It was August 2017 as I wrote these words in my notebook. I was sitting in my quiet room in an old guesthouse in the small town of Zao Onsen, overlooking the mountains of Yamagata Prefecture.
I was on holiday, a slow trip on local trains through rural Japan. I thought it might be nice to get a break from fast-paced Tokyo for a few days, explore Japan a bit more, and get a fresh perspective. It wasn’t an attempt to escape, I didn’t feel like there was anything I wanted or needed to escape from. I thought everything was…
[TLDR: I designed soundscapes specifically for resonance breathing, and tested them on myself, showing on average a 25% increase in HRV compared to silence. I will be releasing these soundscapes for different breathing frequencies next week.]
Sounds and music can have a profound impact on us.
This is probably clear to everyone on an emotional level. What might be less obvious is that sound can also trigger a physiological response, either indirectly through the mind/body connection or — potentially — through some more direct physical processes.
To some extent, I’m sure everyone has felt these effects.
Just think of the…
It is well established that breathing at a certain frequency, known as the resonance frequency, triggers a strong cardiovascular response that maximizes heart rate variability (HRV). Determining this frequency, which varies from person to person, usually forms the starting point for HRV biofeedback training.
What is however less often considered is that the ratio of inhale to exhale duration can also impact the response of the autonomic nervous system.
We crave connection.
Whether physical or digital, through active interaction with others or by passively observing their lives through news and social media feeds, we want to be connected.
Connection makes us feel like we are part of a community — even more so in times where being part of real, physical communities has become increasingly difficult — and appears to soothe our ever-increasing collective loneliness.
But it also prevents us from accessing loneliness’s positive (although often ignored or misunderstood) counterpart: solitude.
Rather than a sense of isolation and lack of connection, solitude is a positive and fruitful state, one…
Heart rate variability (HRV) biofeedback training promises to strengthen the response of the autonomic nervous system (ANS) and increase adaptability and resilience, physiologically as well as mentally.
It relies on the strong coupling between breath and heart, and more specifically the fact that slow breathing at a certain frequency — the resonance frequency — triggers a strong physiological heart rate response. On the inhale the heart beat speeds up and on the exhale it slows down, leading to a high HRV and training the ANS to be more adaptable.
I recently wrote about the exact biomechanical mechanisms that underly this…
It used to be that character was the highest ideal a person could aspire to.
Actions spoke louder than words.
Being quiet, disciplined, and honorable was seen as good and strong.
But as the late historian Warren Susman remarked, this all changed at the beginning of the 20th century, as America underwent a shift from a “Culture of Character” to a “Culture of Personality,” with salesmen and orators taking the spotlight. Suddenly the new values that counted most were to be bold and entertaining — public image over private behavior.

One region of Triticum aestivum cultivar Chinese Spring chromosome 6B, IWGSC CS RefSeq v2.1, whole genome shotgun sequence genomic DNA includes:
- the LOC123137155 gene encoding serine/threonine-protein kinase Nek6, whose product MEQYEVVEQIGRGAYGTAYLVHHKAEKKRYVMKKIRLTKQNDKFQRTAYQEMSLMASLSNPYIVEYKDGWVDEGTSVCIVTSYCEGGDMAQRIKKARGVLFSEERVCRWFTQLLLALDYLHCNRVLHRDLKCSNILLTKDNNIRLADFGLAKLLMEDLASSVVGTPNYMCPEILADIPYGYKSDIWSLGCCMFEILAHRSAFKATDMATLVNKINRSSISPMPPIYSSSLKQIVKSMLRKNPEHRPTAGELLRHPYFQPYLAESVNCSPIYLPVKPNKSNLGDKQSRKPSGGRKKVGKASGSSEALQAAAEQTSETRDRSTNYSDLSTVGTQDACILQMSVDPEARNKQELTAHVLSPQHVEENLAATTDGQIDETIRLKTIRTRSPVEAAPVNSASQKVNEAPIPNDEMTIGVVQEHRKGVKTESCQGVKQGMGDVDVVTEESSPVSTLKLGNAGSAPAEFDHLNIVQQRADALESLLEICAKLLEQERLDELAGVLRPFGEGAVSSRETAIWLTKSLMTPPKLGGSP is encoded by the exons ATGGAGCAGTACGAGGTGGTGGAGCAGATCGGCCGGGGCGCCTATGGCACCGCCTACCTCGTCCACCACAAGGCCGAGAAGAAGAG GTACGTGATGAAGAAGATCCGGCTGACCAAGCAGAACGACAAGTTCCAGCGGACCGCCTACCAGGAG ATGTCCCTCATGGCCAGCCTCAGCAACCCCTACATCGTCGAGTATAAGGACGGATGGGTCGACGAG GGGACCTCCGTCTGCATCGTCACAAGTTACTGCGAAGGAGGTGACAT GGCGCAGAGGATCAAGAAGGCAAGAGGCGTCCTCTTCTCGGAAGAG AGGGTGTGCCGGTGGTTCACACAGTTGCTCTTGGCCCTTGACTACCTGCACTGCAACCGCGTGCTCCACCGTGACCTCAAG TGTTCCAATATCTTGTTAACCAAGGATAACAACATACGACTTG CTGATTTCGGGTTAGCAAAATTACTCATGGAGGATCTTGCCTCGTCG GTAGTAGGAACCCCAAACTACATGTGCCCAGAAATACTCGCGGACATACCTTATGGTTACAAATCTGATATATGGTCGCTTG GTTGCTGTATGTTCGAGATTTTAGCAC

As people interacted more and more with strangers in anonymous…
Heart rate variability (HRV) biofeedback training and resonance breathing are based on the fact that our breathing has a direct impact on the rest of our physiology, specifically our heart. In this short article I will outline the mechanisms behind this.
The process begins with the diaphragm.
On the inhale, the diaphragm moves downward, creating more space in the chest cavity and — like the plunger in a syringe — sucking in air.
But not only does this additional space pull air into your lungs, it also decreases the pressure on the heart and allows it to physically expand and…
Compensation is one of the main criteria for evaluating a job.
A six-figure income has for a long time been a benchmark of success, and what many people — especially millennials — aspire to.
But while absolute salary is a very alluring metric, it only paints a very limited picture. Even if they might make the exact same amount, there is a huge difference between, to take an extreme example, an investment banker working an average of 90 hours a week and a highly successful author living off royalties and the occasional speaking engagement.
Absolute income says nothing about how…
Our body and mind are not separate entities.
Many would even argue that there is no strong reason to believe that the mind is anything but a manifestation of the body.
Whether you fall into this group or believe that your mind is more than just an emergent phenomenon of the meat-machine that is you, it is hard to deny their strong connection.
Everyone will be keenly aware of the impact our mind has on our body, from the placebo effect or the energy boost we get from euphoria, to the physical pain and even suppressed immune system when we…
The future of work is rapidly unfolding in front of us.
Transformation has been accelerating over the past decades, and the massive disruption of the global COVID-19 pandemic added a further boost to these changes.
From a rise in digitization and remote collaboration to an ever-increasing number of people entirely rethinking conventional employment and opting for more freedom and flexibility over higher salaries, traditional models are being challenged everywhere.
Personally, I have spent a large part of my professional career working on one of the major drivers behind transformation: artificial intelligence and machine learning.
The first reaction many people have…